The Sussex County Council, at their Tuesday, July 28, meeting, discussed the July revision of the memorandum-of-understanding between the County and the Delaware Department of Transportation, and announced that public comments on the document would be accepted until the end of that day.

“We want the public to weigh in to see what their views are, their thoughts, recommendations,” Council President Michael Vincent told the Coastal Point.

“Then the council will read them all. The next phase will be to discuss what should and shouldn’t be changed. Public comments will go to the Clerk of the Court, and they will be shared with the council. The public should always have the opportunity to be heard,” he said.

The new version of the MOU provides better and more usable information, Assistant County Attorney Vince Robinson told council members at the meeting, and it states the County will always have the ability to require a traffic impact study, or TIS.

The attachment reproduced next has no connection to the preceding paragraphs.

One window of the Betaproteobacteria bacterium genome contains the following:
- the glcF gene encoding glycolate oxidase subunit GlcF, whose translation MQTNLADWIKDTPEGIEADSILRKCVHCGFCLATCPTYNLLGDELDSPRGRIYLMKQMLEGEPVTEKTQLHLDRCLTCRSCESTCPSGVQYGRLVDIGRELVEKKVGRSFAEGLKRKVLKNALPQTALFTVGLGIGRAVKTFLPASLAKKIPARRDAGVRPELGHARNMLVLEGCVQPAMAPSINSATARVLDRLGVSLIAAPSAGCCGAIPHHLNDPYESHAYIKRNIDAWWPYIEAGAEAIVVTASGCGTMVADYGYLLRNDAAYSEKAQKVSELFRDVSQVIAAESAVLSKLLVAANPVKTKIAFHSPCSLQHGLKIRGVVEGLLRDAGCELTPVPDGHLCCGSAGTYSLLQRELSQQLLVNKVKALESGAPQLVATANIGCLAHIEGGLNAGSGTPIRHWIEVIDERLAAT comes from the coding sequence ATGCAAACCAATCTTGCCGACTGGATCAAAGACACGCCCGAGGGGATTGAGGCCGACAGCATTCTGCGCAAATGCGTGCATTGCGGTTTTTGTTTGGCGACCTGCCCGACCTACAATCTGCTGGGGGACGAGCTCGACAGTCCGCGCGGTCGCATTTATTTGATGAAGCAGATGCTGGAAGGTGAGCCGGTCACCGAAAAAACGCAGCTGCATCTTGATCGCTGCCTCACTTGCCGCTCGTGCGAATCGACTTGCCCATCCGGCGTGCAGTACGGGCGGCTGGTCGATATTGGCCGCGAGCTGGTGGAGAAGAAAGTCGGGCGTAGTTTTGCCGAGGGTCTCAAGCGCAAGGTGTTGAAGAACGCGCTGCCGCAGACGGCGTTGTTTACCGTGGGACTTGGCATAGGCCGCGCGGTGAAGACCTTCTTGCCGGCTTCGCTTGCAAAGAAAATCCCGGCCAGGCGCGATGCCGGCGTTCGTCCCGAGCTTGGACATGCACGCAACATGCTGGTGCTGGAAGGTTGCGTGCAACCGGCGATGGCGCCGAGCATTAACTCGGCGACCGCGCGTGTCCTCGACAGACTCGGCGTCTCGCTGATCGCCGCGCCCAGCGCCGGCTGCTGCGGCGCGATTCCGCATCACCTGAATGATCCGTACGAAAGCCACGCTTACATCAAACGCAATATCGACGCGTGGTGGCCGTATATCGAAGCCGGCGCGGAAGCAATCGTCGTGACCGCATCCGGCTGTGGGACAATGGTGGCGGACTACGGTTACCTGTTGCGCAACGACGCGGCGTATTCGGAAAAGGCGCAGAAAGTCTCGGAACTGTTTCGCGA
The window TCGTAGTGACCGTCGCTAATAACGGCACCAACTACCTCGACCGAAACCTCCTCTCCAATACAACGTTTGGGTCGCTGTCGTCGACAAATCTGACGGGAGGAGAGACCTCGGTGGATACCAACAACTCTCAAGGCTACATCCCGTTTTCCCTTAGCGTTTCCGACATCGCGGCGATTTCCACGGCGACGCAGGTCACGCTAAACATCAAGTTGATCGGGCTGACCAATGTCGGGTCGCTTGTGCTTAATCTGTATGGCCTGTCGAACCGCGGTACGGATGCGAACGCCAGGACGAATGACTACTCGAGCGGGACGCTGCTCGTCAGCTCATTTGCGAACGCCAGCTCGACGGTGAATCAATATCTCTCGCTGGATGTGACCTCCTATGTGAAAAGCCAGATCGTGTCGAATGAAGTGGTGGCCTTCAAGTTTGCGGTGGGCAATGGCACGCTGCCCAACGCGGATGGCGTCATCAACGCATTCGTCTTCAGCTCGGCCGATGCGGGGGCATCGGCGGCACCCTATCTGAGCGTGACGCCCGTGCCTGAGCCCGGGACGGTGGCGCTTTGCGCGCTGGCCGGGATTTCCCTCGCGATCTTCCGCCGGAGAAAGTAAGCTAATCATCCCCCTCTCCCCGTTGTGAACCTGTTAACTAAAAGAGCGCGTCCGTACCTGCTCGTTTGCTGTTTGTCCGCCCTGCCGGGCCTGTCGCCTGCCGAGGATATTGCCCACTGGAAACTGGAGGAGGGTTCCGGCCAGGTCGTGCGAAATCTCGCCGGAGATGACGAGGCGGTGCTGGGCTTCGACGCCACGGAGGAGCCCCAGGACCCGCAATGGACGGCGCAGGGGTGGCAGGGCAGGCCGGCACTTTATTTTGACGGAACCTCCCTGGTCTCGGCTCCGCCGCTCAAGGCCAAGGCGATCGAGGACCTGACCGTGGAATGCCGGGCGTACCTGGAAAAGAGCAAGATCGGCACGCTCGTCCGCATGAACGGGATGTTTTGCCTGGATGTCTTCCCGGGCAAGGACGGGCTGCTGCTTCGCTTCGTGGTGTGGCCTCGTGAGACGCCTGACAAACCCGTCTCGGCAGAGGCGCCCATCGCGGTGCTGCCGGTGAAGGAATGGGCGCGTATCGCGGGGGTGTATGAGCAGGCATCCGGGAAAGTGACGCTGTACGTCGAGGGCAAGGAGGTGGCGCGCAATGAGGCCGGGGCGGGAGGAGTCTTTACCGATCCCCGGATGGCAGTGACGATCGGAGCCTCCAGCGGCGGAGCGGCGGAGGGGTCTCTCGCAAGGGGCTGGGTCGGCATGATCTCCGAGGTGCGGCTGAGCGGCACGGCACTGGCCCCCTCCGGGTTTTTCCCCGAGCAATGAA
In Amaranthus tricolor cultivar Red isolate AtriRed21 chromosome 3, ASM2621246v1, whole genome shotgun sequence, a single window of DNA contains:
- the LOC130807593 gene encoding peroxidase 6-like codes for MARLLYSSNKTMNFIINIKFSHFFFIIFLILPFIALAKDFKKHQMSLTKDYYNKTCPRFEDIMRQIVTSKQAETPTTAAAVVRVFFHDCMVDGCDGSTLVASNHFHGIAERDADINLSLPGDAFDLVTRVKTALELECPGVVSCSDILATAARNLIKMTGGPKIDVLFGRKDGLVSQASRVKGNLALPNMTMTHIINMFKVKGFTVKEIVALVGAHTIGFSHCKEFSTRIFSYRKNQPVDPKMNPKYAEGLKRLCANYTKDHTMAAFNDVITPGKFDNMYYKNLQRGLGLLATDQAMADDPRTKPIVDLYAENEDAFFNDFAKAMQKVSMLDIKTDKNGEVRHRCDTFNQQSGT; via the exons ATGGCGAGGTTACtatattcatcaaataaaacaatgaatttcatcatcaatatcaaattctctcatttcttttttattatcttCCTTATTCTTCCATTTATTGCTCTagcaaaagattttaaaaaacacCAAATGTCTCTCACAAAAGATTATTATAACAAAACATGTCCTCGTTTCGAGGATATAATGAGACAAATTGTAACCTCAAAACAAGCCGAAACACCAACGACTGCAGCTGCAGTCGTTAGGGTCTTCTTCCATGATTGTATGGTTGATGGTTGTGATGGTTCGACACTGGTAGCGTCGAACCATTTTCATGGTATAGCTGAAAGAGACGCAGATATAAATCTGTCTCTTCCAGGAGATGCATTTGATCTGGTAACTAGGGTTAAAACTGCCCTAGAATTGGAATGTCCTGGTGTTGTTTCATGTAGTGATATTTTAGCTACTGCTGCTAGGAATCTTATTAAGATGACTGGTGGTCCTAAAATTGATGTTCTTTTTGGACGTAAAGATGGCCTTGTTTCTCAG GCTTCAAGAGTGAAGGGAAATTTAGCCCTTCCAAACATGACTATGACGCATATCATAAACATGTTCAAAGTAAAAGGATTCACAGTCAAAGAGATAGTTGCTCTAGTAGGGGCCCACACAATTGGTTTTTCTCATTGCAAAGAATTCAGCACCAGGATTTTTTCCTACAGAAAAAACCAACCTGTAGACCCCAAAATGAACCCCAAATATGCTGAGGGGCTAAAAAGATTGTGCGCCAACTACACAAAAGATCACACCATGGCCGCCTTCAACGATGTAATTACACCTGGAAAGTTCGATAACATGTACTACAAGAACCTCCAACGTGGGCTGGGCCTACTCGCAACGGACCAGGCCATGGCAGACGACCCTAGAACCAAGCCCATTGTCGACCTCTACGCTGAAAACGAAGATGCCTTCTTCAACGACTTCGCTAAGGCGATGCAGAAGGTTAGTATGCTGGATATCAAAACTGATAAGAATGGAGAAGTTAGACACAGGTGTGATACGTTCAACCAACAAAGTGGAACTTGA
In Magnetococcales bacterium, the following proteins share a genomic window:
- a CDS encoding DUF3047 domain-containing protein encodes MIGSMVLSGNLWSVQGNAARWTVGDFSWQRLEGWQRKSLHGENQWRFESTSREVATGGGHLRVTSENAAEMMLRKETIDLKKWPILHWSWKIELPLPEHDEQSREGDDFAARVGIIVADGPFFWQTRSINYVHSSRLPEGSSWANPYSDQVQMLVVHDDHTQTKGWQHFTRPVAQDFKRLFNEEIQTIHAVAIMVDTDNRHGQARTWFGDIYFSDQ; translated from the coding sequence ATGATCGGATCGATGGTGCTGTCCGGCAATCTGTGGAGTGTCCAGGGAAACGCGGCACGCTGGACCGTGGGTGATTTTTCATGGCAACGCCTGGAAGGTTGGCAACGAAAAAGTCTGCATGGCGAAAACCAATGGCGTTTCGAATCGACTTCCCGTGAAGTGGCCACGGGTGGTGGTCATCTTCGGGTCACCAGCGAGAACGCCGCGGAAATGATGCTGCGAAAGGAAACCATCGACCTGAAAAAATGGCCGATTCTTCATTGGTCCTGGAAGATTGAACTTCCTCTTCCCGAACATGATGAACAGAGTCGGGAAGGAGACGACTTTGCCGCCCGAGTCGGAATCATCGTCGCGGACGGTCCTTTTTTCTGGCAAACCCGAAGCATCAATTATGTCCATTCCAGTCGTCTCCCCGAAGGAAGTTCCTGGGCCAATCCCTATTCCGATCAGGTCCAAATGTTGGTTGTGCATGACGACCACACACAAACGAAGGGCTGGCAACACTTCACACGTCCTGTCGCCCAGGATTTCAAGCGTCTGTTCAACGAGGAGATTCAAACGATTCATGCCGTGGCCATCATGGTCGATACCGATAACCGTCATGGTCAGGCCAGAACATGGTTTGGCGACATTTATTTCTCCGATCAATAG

The MOU states that County officials are invited to participate in all conversations for an improved exchange of information.

“We haven’t always had a seat at that table. It isn’t because of any wrongdoing,” he said, as Councilman Samuel Wilson interjected, “The State don’t have good ears.”

“I’m pleased when we saw some of the written comments, that there were feelings that this is a much better document,” Robinson said.

Councilman John Rieley asked if the MOU stipulates how long developers have to obtain permits. Without limitations, control is conceded to DelDOT officials and puts them in charge of the permit process, he said.

“I want to make sure it isn’t open-ended,” Rieley said.

Robinson said there are steps in place to prevent that and that public hearings would be held.

Rieley said he’s heard it sometimes takes “an inordinate amount of time to get a permit” and asked that the document sets a reasonable limit. Agreeing, Robinson said, “We don’t want things to be held up.”

Councilman I.G. Burton said the MOU is not an ordinance, but an understanding of expectations.